Archive for October, 2009
Philip K. Dick fans will recognize his unique flavor in THE OWL IN DAYLIGHT, written by his widow, Tessa Dick, but not his writing style. Philip Dick’s novel, VALIS, set forth his imaginings of a hidden reality in which Rome never fell, but continued in a subliminal state beneath what we believe to be reality. Tessa Dick calls upon that theme. The prose in THE OWL IN DAYLIGHT, is lighter and you’ll find more flights of fancy and fewer references to archeological finds and actual history. She has, however, succeeded in writing a touching tribute to Dick.
The narrator of Therouxâ€™s post-apocalyptic novel, FAR NORTH, Makepeace Hatfield (who lives up to the name), is the last survivor of an immigrant Siberian community â€“ a place Makepeaceâ€™s British parents had come to to escape the material world. But the rescue of a starving waif awakens Makepeaceâ€™s longing for companionship, love and civilization, spurring the road trip that drives the novel.
After a fourteen year hiatus, author Pat Conroy is back with a long awaited novel, SOUTH OF BROAD. His last novel BEACH MUSIC was quite good, as is this latest offering. However, to my mind, nothing beats Conroy’s PRINCE OF TIDES and THE GREAT SANTINI, although SOUTH OF BROAD comes close. There are similarities in all Conroy’s novels – his characters, their lives, dilemmas, and the author’s obvious love for the American South. The common thread which weaves its way throughout his work are autobiographical elements. According to a recent magazine interview, Conroy states that he writes from his own life experiences, which might explain why many of his characters have such emotionally traumatic childhoods. Conroy, the first of seven children, was born into a military family, and was the victim of his father’s violence and abuse from a young age. The military life – his father was a US Marine Corps pilot – also pushed the family from post to post, and Conroy claims to have moved 23 times before he was 18. When he was 15 he moved to Beaufort, SC, and began his love affair with the South. He is also a graduate of the Citadel, the Military College of South Carolina, a school featured in many of his novels.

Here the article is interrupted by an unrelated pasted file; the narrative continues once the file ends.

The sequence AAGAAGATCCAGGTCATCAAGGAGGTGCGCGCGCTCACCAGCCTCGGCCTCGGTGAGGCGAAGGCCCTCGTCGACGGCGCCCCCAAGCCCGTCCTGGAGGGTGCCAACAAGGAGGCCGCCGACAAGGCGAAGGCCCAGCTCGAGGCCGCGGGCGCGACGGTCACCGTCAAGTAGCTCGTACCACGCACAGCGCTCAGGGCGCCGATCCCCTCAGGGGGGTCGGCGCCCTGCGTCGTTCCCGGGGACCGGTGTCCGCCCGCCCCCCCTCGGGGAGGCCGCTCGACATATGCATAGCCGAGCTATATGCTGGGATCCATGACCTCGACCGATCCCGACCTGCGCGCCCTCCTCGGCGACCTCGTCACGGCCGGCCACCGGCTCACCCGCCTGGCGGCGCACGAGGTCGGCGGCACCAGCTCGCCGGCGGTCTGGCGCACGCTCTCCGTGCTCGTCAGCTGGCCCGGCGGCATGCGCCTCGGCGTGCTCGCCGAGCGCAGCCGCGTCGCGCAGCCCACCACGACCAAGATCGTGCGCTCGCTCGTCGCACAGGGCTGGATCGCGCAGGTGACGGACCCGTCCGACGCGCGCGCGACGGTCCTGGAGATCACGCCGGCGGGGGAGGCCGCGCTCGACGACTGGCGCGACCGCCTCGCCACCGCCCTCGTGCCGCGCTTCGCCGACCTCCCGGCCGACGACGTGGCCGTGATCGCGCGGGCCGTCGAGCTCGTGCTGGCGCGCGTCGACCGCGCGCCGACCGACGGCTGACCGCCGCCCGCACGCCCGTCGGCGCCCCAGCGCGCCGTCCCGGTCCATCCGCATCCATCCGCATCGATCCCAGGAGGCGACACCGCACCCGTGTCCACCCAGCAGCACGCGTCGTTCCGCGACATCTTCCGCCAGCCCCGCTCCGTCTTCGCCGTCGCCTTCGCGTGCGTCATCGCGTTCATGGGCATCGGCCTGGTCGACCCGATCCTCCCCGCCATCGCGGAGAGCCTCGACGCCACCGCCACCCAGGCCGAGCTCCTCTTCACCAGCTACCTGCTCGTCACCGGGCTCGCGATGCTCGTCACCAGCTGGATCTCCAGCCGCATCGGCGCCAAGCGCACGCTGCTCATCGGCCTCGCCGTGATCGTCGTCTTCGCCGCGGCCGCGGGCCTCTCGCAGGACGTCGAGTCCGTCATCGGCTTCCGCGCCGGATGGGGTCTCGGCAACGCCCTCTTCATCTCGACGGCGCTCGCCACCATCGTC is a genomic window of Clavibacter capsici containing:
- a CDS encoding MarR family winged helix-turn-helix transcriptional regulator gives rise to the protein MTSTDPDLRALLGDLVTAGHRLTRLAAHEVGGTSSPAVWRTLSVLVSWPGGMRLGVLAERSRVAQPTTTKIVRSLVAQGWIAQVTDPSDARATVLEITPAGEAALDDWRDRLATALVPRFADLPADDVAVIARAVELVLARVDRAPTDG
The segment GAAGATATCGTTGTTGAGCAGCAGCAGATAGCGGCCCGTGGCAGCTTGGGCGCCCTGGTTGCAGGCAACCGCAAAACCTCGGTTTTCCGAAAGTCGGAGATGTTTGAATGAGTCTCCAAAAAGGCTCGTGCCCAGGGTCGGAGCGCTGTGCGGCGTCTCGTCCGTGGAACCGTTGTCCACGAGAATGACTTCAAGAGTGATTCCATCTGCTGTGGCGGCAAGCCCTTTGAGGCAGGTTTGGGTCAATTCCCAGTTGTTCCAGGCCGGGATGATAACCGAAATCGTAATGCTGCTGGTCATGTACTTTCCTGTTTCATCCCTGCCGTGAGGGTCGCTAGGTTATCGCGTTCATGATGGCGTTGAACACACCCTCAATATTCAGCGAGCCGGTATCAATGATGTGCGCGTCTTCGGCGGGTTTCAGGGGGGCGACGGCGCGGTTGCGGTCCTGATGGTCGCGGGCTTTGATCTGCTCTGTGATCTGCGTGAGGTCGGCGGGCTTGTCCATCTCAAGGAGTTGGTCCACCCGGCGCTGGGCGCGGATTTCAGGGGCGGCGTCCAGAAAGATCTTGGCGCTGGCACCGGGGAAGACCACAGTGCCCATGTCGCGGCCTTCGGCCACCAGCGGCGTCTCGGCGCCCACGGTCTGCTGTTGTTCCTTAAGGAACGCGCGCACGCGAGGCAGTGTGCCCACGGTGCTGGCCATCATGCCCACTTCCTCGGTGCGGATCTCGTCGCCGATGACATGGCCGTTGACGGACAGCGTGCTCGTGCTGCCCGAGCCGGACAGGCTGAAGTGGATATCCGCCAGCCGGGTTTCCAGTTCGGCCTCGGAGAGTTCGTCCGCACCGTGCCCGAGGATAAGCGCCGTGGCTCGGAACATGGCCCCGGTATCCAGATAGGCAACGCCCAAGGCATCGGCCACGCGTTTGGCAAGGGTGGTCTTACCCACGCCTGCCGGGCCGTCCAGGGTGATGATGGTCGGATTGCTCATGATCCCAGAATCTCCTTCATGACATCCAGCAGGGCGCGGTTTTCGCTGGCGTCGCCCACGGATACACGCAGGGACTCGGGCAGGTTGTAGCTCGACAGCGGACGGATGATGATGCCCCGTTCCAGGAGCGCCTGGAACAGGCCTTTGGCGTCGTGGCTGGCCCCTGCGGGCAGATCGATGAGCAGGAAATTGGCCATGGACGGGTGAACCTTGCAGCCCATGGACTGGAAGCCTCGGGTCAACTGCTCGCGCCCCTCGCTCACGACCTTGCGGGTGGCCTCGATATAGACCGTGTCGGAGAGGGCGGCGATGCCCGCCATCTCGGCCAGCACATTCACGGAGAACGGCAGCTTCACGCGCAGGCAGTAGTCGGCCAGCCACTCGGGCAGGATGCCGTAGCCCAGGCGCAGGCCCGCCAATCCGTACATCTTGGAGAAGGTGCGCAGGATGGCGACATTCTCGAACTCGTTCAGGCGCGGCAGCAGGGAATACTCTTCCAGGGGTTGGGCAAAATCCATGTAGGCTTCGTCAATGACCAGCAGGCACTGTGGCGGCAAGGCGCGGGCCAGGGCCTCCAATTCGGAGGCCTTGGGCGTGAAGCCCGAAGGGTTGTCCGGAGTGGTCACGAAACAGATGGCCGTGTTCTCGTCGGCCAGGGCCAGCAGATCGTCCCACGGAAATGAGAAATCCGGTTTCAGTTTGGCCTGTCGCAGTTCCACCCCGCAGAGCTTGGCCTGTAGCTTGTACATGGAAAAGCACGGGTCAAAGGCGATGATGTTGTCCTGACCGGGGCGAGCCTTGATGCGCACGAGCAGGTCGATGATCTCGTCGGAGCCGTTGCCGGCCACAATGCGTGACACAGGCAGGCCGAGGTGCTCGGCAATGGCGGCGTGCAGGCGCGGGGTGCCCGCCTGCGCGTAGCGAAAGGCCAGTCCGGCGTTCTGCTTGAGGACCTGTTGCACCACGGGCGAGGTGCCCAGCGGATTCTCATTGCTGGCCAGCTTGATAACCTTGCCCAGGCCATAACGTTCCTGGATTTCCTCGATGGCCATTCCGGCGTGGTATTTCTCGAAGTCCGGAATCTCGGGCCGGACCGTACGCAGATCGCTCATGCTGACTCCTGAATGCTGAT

Malcolm Gladwell’s WHAT THE DOG SAW AND OTHER ADVENTURES is a compilation of the author’s favorite work from The New Yorker, where he has been a staff writer since 1996. This book is divided into three parts: 1. Obsessives, Pioneers, and Other Varieties of Minor Genius; 2. Theories, Predictions, and Diagnoses; 3. Personality, Character, and Intelligence.
Malcolm Gladwell’s OUTLIERS is a thought-provoking and entertaining analysis in which the author explores why certain people fall outside the norms of human behavior and achievement. For example, how did Bill Gates became a superstar in his field while other equally talented and intelligent men and women failed to reach their potential?
In REAL LIFE & LIARS, protagonist Mira Zielinski represents a new demographic for our times: hippie turned senior, at age sixty-five still free-spirited and defiant, who has decided to refuse treatment for her recently diagnosed breast cancer. Sheâ€™s also decided to withhold the diagnosis from her three grown children, as they converge on the family home for a grand 35th anniversary party. As it turns out, however, the Zielinski children are bringing home a few secrets of their own.